FiNZ 51 – Mt Fyffe

This was our last “unplanned” weekend of our New Zealand stint. The last thing I came up with to do was climb Mt. Fyffe up near Kaikoura. This is a hike I’ve been wanting to do the past year, but always pushed off as it was a fairly simple day trip. Therefore Sunday was the day — Keith wanted to get in one last trail run up a mountain before his final big race and I wanted to hike one last New Zealand mountain.


Keith disappearing into the bushes

We had a pleasant drive up to Kaikoura and down the dirt road to Mt Fyffe carpark. I knew the trail was a graded 4 wheel drive track…that didn’t make it easy. Keith bolted off (although admitted that he walked a lot too) and I huffed and puffed my way to the hut. 2 hours in I saw Keith running down. He hadn’t made the summit as the trail got a little dicey and fairly windy while running. We realized the views were going to be similar if we kept going, so collectively decided to cut this hike in half (3 hours versus 6) and enjoy lunch in Kaikoura and an evening back in Christchurch.


Post Run Photoshoot


Sort of made it….


Enjoying the View


Kaikoura Peninsula

Since we had already made it to Kaikoura, we knew we had to drive a bit further to say goodbye to the baby seals one last time. The carpark was packed. These little guys are really no longer a “hidden gem” in the south island, yet they were still as cute as ever climbing up the river and playing in the waterfall.

On the drive back we figured we should try a new detour – “tourist drive.” It took us to a couple more secluded east coast beaches and provided some amazing sunset shots for the drive back…


Tourist Drive Beach


Canterbury Sunset

As I’m writing this, last weekend we went up to the north island to hike the Tongariro Crossing! It was a bit of a whirlwind, more on that in a couple of days!


FiNZ 31 – Summer Sizzlin’

Happy Thanksgiving all! This year I got lucky and my company got a surprise extra holiday. Therefore, us in the New Zealand office decided to utilize that during Thanksgiving. We have Friday off and most of us will be getting together for a tasty meal tomorrow.

Last weekend Keith & I stayed in town, and the weather predictions were overdone per usual. The weather was beautiful (at least until the evening), so Keith and I headed out to Taylor’s Mistake for an afternoon run.


Running is always easier when there is a fear of rocks falling on you, right? It was a beautiful backdrop for the day. After a nice run we went to the beach and decided to try the water. It was FREEZING, but everyone else swimming looked like they were having a great time.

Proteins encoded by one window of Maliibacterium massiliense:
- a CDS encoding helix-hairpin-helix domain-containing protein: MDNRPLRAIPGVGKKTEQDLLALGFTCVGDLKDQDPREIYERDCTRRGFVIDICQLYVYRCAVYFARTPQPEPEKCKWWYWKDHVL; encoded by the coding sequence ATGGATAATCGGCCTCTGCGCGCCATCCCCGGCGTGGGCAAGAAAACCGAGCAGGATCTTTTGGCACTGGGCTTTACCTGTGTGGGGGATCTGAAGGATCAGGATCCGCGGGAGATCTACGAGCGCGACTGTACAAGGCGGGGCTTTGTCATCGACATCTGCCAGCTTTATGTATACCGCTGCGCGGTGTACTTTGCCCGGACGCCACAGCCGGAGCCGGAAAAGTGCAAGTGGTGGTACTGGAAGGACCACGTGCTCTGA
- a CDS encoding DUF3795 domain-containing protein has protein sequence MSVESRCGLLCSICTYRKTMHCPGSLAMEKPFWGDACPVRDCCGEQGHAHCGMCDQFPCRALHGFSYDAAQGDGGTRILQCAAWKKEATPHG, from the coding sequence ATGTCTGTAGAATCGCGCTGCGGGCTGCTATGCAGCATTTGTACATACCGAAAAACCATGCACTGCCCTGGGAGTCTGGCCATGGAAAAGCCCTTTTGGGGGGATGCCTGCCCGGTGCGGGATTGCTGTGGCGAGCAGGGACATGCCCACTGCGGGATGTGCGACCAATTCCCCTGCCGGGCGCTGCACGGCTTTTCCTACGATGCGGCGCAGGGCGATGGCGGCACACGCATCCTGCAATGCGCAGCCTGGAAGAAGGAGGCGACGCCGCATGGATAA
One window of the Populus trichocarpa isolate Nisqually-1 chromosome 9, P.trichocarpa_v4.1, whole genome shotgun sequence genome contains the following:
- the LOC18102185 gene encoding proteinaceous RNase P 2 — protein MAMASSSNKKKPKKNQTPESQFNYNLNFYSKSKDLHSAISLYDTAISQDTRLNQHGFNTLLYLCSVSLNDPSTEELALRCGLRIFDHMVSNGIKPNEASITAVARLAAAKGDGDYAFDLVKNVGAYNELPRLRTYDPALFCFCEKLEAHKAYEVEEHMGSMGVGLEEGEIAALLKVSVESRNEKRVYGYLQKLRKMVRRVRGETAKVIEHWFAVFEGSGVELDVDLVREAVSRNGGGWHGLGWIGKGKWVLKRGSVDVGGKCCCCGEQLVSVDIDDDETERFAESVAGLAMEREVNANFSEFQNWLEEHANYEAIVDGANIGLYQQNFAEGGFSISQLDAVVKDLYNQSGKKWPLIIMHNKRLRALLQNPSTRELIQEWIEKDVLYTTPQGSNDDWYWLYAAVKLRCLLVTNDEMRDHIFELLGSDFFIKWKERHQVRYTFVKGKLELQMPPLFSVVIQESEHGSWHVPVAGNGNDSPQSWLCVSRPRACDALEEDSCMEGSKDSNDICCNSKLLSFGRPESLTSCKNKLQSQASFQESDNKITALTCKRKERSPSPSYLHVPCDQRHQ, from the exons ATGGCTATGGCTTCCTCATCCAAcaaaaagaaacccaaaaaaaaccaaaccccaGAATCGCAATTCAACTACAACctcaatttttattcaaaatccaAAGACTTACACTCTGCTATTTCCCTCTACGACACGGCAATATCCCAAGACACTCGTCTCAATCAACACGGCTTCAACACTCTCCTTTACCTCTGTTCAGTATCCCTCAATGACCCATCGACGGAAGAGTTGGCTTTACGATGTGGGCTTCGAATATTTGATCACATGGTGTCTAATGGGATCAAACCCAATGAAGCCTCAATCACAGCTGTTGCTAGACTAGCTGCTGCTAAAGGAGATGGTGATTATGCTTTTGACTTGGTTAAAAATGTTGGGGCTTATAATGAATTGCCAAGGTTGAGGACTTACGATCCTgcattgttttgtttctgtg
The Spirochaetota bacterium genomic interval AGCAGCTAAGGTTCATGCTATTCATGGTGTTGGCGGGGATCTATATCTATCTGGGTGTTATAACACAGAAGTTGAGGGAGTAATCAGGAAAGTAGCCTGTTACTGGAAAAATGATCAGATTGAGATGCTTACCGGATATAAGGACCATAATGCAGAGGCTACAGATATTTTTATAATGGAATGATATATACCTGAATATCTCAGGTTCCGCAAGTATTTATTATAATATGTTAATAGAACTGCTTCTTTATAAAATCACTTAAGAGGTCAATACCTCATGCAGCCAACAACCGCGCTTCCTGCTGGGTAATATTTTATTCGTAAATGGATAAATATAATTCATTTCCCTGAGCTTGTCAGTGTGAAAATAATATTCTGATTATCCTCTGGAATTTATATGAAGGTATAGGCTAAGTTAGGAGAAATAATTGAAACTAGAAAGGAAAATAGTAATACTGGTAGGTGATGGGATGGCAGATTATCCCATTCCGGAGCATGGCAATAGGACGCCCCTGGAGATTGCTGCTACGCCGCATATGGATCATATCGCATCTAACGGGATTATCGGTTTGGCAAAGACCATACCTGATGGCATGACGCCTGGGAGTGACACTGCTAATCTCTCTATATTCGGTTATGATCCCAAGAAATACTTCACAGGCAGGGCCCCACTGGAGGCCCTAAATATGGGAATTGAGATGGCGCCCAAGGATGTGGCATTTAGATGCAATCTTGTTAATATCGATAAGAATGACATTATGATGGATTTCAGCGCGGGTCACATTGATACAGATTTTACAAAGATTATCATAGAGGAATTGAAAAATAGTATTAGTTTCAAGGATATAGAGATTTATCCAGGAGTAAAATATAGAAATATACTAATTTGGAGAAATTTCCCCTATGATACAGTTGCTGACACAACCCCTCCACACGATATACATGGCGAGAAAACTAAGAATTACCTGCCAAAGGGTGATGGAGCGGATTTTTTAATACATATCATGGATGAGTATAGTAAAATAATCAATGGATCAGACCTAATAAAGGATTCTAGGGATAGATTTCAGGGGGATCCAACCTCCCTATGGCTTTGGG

Keith suggested doing the Mt Oxford loop trail on Sunday (within an hour of Christchurch) and I reluctantly agreed. I had previously heard it was a strenuous climb but we figured it would be a nice workout and good excuse to be outside. Because we did not bring any food, I may have forced Keith to pull over at a gas station so I could load my bag with granola bars. I’m glad I did…


The first couple hours were great–rolling hills, we went to a waterfall, took some photos, then we started climbing…


Mt Oxford doesn’t look like much considering it’s on the outskirts of the southern alps, but in relation to our minimal east coast mountains, it is rather high! At 1300 m and an elevation gain of 1000 m it was not quite a Mt Washington climb, but at least something like climbing Mt Monadnock…twice.


I have never felt so exhausted hiking in New Zealand. It got to the point where I would literally trudge 3 steps and then instantly forward fold and catch my breath. We tried to tell ourselves this was good training for our upcoming Kepler Track walk.


In the end it made for some great views. However we both agreed you can hike with far less effort in New Zealand for the same or much better views.





We like to make a point of beating the times shown on all the Dept of Conservation (DOC) trail signs. New Zealand trails love giving you an estimated time it will take you to get to a certain point. We typically crush the DOC time. The uphill was one of the first times it took us a bit longer :-/ We did, however, crush the downhill and even jogged a bit of it (you kind of had to since the trail was so steep!). Half of my speed was probably my need for water (yes, I went through my Nalgene far too quickly in the beginning of the hike).

Overall, a lovely 7 hours of exercise on Sunday afternoon!

With Thanksgiving dawn upon the east coast, I’d like to state that I’m thankful for you who check in on us/send us emails/texts/read the blog, experiencing this gorgeous country with Keith, and for the mini string of visitors we will have over the next few months! Enjoy your friends, family, homes, and meals today. Until next week…

FiNZ 30 – “Lockers in the wild are pretty hard to find!”